There is a Harness Jewels spotlight on Melton Friday night, but just not in the way we first thought. Gifted four-year-old Mr Mojito was slated to make his racetrack return for new trainer Kerryn Manning in the Bold David Free-For-All in preparation for a Jewels raid. But Manning convinced owner Merv Butterworth to skip this week and go straight to the 4&5YO Championship at Melton on Saturday week. “Kerryn didn’t want to risk getting a poor draw in what’s a fairly strong field and having a gut-buster first-up,” Butterworth said. “She’s adamant she can him as fit as he needs to be at home to give it a huge shake next week.” While Mr Mojito is staying at home, another of Butterworth’s best horses, Our Golden Goddess, has drawn superbly in gate two in the $30,000 Group 3 Angelique Club Cup (2240m). And that’s where the Harness Jewels factor comes into play. Initially Butterworth was against returning to NZ with Our Golden Goddess for a crack at the Jewels after his two-race Aussie raid. “I’m now keen to send her back,” he said. “You can tell everyone, providing she runs as well as expect this week and in the Queen of the Pacific the week after, she will head back for the Jewels. “All going well she will be on the same flight across as Mr Mojito.” Butterworth believes the kind draw on Friday gives Our Golden Goddess every chance to upset superstar mare The Orange Agent, who has drawn out wide on the back row (gate 12). It’s notoriously hard to win from wide back row draws in 1720m and 2240m races around Melton. “We’ve got our chance from the draw,” Butterworth said. “Her past couple runs in Auckland have been outstanding.” Grant Campbell takes the reins on Our Golden Goddess.   Adam Hamilton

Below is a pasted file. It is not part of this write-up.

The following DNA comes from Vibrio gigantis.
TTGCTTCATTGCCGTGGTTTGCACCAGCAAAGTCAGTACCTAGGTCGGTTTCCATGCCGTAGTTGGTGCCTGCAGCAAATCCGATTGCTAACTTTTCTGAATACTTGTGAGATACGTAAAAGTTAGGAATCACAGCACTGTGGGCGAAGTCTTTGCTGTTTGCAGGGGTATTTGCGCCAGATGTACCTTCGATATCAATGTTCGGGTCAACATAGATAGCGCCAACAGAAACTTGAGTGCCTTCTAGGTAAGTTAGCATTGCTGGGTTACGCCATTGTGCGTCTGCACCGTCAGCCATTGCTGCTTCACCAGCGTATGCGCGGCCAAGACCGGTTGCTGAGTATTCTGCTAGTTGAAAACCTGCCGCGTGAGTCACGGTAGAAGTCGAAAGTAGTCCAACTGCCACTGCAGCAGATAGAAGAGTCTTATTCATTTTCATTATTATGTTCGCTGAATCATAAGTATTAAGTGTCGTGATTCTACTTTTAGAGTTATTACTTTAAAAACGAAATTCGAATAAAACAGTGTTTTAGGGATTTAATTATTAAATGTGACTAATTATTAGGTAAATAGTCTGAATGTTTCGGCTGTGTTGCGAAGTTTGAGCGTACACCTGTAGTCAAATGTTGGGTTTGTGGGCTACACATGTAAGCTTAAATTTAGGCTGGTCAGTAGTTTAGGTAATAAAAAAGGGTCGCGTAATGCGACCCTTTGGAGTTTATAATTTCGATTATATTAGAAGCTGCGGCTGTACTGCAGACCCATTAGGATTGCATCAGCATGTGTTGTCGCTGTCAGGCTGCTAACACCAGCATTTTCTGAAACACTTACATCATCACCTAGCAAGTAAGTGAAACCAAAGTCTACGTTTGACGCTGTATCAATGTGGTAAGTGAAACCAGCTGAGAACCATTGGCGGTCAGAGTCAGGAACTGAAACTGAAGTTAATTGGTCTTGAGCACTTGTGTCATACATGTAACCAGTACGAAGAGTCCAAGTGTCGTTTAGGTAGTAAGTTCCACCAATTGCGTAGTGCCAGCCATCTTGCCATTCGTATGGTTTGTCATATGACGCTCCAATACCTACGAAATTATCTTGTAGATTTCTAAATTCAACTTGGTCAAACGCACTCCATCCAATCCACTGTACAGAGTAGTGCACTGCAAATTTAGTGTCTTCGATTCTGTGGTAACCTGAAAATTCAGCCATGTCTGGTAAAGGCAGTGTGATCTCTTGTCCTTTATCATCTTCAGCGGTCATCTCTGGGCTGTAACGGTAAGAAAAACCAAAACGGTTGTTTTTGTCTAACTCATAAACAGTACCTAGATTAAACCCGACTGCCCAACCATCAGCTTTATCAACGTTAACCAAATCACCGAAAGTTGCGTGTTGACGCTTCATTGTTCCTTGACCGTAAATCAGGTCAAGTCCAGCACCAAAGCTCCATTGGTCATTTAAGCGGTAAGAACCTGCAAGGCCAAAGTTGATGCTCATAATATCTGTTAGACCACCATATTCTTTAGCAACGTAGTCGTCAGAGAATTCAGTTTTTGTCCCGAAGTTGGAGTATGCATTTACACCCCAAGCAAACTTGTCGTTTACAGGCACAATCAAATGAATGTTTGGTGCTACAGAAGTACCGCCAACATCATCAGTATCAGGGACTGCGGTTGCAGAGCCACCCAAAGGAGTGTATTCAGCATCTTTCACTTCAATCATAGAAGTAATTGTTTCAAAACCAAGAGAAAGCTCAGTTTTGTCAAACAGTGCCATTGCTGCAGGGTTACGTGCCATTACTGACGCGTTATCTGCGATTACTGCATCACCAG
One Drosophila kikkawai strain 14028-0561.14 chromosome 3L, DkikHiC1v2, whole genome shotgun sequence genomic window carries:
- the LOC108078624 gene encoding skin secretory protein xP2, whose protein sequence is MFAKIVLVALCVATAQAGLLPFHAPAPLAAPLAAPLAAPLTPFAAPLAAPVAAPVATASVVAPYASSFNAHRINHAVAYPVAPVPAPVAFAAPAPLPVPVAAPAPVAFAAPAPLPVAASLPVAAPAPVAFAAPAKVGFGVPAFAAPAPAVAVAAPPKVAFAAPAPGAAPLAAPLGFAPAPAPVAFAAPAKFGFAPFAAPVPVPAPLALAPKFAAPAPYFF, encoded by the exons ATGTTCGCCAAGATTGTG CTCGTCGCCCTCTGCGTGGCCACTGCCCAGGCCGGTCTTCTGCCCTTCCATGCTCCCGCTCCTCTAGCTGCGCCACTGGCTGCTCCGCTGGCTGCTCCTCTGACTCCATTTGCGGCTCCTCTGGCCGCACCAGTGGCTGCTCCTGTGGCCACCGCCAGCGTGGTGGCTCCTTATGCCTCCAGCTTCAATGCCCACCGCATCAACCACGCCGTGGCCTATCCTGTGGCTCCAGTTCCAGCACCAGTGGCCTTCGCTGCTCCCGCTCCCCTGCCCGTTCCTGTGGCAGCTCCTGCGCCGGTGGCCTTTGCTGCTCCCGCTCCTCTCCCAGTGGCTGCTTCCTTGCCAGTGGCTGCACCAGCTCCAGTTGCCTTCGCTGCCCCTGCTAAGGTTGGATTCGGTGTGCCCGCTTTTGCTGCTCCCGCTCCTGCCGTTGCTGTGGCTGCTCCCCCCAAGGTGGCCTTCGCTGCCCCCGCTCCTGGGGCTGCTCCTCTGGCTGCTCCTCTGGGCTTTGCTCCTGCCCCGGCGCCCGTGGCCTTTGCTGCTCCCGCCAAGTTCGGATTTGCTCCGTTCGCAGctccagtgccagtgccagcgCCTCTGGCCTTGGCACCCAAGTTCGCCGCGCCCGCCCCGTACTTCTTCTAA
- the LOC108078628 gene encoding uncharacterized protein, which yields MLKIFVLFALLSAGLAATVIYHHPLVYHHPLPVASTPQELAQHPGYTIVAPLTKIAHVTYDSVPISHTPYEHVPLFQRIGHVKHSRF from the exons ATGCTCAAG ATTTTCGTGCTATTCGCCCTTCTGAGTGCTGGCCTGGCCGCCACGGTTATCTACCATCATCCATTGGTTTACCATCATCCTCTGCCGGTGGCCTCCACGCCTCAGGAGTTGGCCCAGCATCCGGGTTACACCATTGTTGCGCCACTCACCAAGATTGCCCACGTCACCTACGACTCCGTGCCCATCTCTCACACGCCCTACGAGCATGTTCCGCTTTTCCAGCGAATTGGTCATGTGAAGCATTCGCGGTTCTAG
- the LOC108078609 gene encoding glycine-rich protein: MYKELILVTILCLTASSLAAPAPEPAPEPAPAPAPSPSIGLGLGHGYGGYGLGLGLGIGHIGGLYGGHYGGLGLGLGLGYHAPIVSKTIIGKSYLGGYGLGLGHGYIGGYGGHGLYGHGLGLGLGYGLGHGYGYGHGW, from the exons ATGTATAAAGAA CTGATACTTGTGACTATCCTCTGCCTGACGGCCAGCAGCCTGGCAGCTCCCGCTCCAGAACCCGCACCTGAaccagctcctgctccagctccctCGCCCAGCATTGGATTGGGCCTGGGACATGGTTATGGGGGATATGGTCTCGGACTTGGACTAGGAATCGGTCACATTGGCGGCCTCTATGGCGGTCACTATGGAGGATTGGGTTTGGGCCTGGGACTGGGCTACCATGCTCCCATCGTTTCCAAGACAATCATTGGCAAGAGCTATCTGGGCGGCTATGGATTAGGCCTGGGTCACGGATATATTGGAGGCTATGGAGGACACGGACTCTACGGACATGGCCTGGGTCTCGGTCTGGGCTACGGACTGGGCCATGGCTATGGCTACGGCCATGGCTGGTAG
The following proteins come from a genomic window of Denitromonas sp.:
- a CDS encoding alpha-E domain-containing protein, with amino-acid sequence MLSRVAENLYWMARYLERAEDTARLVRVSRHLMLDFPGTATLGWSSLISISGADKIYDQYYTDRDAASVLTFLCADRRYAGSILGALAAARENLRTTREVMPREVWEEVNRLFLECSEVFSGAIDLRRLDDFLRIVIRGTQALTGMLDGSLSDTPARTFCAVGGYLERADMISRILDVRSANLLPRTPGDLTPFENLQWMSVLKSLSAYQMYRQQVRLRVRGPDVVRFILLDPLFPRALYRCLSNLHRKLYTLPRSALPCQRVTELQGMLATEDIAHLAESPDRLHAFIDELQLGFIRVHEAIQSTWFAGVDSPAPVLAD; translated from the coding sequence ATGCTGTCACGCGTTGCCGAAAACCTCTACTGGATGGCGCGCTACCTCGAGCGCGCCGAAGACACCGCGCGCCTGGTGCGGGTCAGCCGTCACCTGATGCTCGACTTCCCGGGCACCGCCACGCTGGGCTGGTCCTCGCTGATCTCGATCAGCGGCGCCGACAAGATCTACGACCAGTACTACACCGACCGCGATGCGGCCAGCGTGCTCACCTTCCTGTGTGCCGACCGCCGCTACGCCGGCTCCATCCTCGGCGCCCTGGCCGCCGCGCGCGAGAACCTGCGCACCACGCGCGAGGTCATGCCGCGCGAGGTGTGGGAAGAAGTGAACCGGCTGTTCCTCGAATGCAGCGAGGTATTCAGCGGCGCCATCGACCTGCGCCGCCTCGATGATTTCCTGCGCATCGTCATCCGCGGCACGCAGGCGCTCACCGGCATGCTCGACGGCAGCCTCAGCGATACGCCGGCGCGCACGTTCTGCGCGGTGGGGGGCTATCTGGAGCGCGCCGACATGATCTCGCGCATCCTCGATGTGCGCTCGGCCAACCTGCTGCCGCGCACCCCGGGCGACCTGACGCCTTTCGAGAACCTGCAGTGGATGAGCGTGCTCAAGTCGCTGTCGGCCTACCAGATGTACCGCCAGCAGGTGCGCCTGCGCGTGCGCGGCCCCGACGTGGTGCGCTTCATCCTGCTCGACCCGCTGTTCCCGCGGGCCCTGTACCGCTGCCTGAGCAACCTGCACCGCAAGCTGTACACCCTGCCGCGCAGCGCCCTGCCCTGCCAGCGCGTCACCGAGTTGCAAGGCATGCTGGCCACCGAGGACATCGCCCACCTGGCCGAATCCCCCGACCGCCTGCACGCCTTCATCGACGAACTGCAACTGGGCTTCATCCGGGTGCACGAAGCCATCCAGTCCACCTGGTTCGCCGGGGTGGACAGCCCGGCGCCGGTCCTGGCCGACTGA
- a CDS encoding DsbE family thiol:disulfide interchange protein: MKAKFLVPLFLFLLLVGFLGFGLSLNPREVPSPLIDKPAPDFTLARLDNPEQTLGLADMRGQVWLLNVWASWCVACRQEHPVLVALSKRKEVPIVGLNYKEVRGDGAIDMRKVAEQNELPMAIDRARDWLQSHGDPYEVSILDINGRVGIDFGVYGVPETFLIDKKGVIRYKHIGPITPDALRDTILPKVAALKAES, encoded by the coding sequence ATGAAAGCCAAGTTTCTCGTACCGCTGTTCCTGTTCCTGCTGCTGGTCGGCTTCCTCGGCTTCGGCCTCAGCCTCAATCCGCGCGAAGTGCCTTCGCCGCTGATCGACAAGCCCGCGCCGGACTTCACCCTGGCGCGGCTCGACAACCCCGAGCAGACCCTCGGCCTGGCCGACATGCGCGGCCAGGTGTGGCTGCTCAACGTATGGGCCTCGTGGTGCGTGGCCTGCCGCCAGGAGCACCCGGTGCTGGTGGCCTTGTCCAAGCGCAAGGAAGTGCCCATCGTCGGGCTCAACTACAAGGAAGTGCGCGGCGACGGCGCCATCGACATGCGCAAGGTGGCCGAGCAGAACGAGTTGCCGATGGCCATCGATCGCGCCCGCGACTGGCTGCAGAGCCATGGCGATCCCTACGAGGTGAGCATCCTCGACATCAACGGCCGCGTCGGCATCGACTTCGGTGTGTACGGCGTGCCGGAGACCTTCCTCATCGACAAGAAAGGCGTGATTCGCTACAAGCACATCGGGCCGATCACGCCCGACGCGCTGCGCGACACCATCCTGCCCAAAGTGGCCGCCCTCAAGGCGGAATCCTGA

A world champion harness racing driver remains in a stable condition in Bendigo Health’s intensive care unit following an accident on the track at Charlton on Friday. Kerryn Manning was taken to hospital by ambulance with three broken ribs, a punctured lung and a severe concussion after the crash, which also injured fellow driver Aaron Dunn. Ms Manning’s husband Grant Campbell said she was in a lot of pain and would likely remain in the unit for another 24 hours. He said she would probably stay in hospital for another week, possibly over Christmas. Mr Campbell said he and his wife’s family wanted to thank everyone for the “amazing” outpouring of support received in the wake of the incident. “It’s been overwhelming,” he said. By Natalie Croxon Reprinted with permission of The Standard